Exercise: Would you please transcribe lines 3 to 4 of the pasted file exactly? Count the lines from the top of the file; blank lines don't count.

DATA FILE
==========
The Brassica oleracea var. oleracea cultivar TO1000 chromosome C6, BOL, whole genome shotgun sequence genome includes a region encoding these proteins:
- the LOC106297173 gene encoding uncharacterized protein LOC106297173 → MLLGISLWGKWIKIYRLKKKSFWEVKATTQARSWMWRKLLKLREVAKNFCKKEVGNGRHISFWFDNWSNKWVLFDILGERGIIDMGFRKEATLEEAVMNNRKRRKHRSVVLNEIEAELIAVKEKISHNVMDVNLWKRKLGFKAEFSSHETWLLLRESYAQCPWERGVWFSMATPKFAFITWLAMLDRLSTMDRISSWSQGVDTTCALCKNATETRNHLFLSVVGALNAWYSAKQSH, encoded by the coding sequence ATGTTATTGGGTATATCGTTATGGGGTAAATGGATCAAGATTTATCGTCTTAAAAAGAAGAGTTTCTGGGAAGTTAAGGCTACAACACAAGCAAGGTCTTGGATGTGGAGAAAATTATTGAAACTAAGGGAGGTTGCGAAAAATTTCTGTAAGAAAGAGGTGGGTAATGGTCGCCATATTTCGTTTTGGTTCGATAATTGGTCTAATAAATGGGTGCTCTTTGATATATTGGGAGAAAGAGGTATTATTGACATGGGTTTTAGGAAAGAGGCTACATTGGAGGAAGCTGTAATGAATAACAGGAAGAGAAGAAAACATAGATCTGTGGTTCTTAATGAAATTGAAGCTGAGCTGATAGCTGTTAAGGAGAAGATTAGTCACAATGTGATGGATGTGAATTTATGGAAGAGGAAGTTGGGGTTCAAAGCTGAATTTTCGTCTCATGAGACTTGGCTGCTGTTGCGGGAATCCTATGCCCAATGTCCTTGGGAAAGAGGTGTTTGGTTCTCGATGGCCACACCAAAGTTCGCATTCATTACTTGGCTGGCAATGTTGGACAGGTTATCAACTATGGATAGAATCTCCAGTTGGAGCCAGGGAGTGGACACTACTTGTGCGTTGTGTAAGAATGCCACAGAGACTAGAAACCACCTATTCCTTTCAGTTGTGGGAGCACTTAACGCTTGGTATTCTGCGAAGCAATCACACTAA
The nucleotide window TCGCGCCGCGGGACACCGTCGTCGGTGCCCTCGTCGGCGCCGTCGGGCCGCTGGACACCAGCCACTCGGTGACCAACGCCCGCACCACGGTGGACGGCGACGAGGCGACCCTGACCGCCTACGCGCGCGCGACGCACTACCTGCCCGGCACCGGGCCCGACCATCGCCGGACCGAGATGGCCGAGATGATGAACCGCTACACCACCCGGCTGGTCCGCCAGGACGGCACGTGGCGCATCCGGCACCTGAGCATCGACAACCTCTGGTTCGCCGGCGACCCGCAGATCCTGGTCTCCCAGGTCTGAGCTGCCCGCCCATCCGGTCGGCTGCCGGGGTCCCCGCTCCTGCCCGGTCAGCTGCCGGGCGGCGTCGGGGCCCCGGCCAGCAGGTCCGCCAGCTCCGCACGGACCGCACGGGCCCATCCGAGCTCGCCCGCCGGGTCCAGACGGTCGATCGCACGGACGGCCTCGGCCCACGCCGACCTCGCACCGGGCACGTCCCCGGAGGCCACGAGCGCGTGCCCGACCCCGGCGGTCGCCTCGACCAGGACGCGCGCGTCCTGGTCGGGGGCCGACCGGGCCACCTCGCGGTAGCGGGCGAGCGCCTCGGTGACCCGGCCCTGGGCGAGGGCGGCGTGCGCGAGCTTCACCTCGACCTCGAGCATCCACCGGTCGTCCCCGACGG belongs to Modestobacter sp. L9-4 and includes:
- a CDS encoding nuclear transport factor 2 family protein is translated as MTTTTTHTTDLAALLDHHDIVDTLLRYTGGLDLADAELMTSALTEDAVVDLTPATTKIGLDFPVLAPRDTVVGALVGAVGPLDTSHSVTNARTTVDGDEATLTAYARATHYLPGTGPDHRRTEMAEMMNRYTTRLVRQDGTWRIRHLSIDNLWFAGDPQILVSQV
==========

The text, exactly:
The nucleotide window TCGCGCCGCGGGACACCGTCGTCGGTGCCCTCGTCGGCGCCGTCGGGCCGCTGGACACCAGCCACTCGGTGACCAACGCCCGCACCACGGTGGACGGCGACGAGGCGACCCTGACCGCCTACGCGCGCGCGACGCACTACCTGCCCGGCACCGGGCCCGACCATCGCCGGACCGAGATGGCCGAGATGATGAACCGCTACACCACCCGGCTGGTCCGCCAGGACGGCACGTGGCGCATCCGGCACCTGAGCATCGACAACCTCTGGTTCGCCGGCGACCCGCAGATCCTGGTCTCCCAGGTCTGAGCTGCCCGCCCATCCGGTCGGCTGCCGGGGTCCCCGCTCCTGCCCGGTCAGCTGCCGGGCGGCGTCGGGGCCCCGGCCAGCAGGTCCGCCAGCTCCGCACGGACCGCACGGGCCCATCCGAGCTCGCCCGCCGGGTCCAGACGGTCGATCGCACGGACGGCCTCGGCCCACGCCGACCTCGCACCGGGCACGTCCCCGGAGGCCACGAGCGCGTGCCCGACCCCGGCGGTCGCCTCGACCAGGACGCGCGCGTCCTGGTCGGGGGCCGACCGGGCCACCTCGCGGTAGCGGGCGAGCGCCTCGGTGACCCGGCCCTGGGCGAGGGCGGCGTGCGCGAGCTTCACCTCGACCTCGAGCATCCACCGGTCGTCCCCGACGG belongs to Modestobacter sp. L9-4 and includes:
- a CDS encoding nuclear transport factor 2 family protein is translated as MTTTTTHTTDLAALLDHHDIVDTLLRYTGGLDLADAELMTSALTEDAVVDLTPATTKIGLDFPVLAPRDTVVGALVGAVGPLDTSHSVTNARTTVDGDEATLTAYARATHYLPGTGPDHRRTEMAEMMNRYTTRLVRQDGTWRIRHLSIDNLWFAGDPQILVSQV